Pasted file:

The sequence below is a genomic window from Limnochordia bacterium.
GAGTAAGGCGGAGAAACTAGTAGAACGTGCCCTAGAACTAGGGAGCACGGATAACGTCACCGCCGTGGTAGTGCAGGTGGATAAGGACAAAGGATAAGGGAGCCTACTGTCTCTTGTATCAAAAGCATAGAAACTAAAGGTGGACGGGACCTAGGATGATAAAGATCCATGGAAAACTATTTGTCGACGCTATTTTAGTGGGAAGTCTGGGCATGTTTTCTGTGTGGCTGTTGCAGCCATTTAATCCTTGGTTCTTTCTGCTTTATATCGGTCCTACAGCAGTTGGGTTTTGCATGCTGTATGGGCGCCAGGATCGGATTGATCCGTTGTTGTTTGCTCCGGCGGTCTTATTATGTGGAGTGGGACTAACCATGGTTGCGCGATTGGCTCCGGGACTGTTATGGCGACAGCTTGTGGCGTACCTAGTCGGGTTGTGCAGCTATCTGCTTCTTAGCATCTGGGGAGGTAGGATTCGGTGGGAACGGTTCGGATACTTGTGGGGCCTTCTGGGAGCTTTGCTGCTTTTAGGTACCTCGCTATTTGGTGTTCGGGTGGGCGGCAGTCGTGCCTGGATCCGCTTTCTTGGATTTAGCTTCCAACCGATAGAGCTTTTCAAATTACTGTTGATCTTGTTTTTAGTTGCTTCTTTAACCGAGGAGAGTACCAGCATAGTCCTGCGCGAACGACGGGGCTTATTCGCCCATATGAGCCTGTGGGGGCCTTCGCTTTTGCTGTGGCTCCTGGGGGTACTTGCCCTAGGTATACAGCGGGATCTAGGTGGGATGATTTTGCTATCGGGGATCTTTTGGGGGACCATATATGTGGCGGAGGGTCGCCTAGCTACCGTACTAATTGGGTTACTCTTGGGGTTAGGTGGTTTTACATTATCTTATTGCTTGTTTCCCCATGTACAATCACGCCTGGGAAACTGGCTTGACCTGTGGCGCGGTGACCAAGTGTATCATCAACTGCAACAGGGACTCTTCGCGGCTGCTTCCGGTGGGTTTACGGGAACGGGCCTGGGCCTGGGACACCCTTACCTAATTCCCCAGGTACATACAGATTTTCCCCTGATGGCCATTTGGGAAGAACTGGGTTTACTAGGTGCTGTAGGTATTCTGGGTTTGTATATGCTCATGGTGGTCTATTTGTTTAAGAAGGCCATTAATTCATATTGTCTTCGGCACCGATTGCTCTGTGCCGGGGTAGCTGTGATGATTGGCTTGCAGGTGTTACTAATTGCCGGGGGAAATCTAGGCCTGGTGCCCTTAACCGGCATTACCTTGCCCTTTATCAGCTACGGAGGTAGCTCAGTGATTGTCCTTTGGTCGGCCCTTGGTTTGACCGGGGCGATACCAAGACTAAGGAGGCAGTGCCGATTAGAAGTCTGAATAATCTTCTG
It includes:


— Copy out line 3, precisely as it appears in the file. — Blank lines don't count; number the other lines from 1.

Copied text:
It includes: